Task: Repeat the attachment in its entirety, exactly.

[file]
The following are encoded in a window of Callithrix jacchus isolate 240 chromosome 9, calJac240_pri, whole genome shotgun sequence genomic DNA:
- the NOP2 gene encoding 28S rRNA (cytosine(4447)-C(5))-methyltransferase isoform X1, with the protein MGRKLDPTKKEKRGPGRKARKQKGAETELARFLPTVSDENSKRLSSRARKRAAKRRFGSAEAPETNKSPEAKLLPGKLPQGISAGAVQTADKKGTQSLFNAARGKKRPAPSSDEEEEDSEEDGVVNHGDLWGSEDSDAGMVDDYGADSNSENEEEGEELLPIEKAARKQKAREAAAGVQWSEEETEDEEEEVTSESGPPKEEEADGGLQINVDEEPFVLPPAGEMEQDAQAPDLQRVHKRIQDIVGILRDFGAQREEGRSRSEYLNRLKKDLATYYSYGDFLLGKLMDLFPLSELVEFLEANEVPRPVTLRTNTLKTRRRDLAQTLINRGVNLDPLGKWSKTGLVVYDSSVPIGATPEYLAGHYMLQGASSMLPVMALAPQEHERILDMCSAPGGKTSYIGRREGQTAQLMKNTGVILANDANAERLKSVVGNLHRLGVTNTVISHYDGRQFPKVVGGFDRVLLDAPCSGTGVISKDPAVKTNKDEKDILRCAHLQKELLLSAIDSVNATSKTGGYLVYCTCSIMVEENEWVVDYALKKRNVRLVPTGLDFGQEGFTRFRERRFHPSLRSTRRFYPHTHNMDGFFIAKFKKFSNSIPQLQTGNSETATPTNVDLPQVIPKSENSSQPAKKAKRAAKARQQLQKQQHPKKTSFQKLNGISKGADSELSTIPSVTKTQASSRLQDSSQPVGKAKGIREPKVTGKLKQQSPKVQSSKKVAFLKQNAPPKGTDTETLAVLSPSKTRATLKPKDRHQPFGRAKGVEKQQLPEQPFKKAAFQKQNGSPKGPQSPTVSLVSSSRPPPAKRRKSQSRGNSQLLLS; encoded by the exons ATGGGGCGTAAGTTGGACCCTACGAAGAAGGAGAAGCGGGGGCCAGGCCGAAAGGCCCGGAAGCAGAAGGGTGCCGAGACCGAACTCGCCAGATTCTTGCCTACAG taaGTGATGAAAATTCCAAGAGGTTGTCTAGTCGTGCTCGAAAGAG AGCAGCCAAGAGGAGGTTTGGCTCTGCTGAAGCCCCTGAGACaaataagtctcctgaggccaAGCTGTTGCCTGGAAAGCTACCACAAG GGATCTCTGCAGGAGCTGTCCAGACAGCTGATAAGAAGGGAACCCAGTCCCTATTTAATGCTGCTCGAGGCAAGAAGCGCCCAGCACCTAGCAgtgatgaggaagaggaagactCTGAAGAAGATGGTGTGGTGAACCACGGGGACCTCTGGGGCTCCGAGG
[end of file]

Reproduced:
The following are encoded in a window of Callithrix jacchus isolate 240 chromosome 9, calJac240_pri, whole genome shotgun sequence genomic DNA:
- the NOP2 gene encoding 28S rRNA (cytosine(4447)-C(5))-methyltransferase isoform X1, with the protein MGRKLDPTKKEKRGPGRKARKQKGAETELARFLPTVSDENSKRLSSRARKRAAKRRFGSAEAPETNKSPEAKLLPGKLPQGISAGAVQTADKKGTQSLFNAARGKKRPAPSSDEEEEDSEEDGVVNHGDLWGSEDSDAGMVDDYGADSNSENEEEGEELLPIEKAARKQKAREAAAGVQWSEEETEDEEEEVTSESGPPKEEEADGGLQINVDEEPFVLPPAGEMEQDAQAPDLQRVHKRIQDIVGILRDFGAQREEGRSRSEYLNRLKKDLATYYSYGDFLLGKLMDLFPLSELVEFLEANEVPRPVTLRTNTLKTRRRDLAQTLINRGVNLDPLGKWSKTGLVVYDSSVPIGATPEYLAGHYMLQGASSMLPVMALAPQEHERILDMCSAPGGKTSYIGRREGQTAQLMKNTGVILANDANAERLKSVVGNLHRLGVTNTVISHYDGRQFPKVVGGFDRVLLDAPCSGTGVISKDPAVKTNKDEKDILRCAHLQKELLLSAIDSVNATSKTGGYLVYCTCSIMVEENEWVVDYALKKRNVRLVPTGLDFGQEGFTRFRERRFHPSLRSTRRFYPHTHNMDGFFIAKFKKFSNSIPQLQTGNSETATPTNVDLPQVIPKSENSSQPAKKAKRAAKARQQLQKQQHPKKTSFQKLNGISKGADSELSTIPSVTKTQASSRLQDSSQPVGKAKGIREPKVTGKLKQQSPKVQSSKKVAFLKQNAPPKGTDTETLAVLSPSKTRATLKPKDRHQPFGRAKGVEKQQLPEQPFKKAAFQKQNGSPKGPQSPTVSLVSSSRPPPAKRRKSQSRGNSQLLLS; encoded by the exons ATGGGGCGTAAGTTGGACCCTACGAAGAAGGAGAAGCGGGGGCCAGGCCGAAAGGCCCGGAAGCAGAAGGGTGCCGAGACCGAACTCGCCAGATTCTTGCCTACAG taaGTGATGAAAATTCCAAGAGGTTGTCTAGTCGTGCTCGAAAGAG AGCAGCCAAGAGGAGGTTTGGCTCTGCTGAAGCCCCTGAGACaaataagtctcctgaggccaAGCTGTTGCCTGGAAAGCTACCACAAG GGATCTCTGCAGGAGCTGTCCAGACAGCTGATAAGAAGGGAACCCAGTCCCTATTTAATGCTGCTCGAGGCAAGAAGCGCCCAGCACCTAGCAgtgatgaggaagaggaagactCTGAAGAAGATGGTGTGGTGAACCACGGGGACCTCTGGGGCTCCGAGG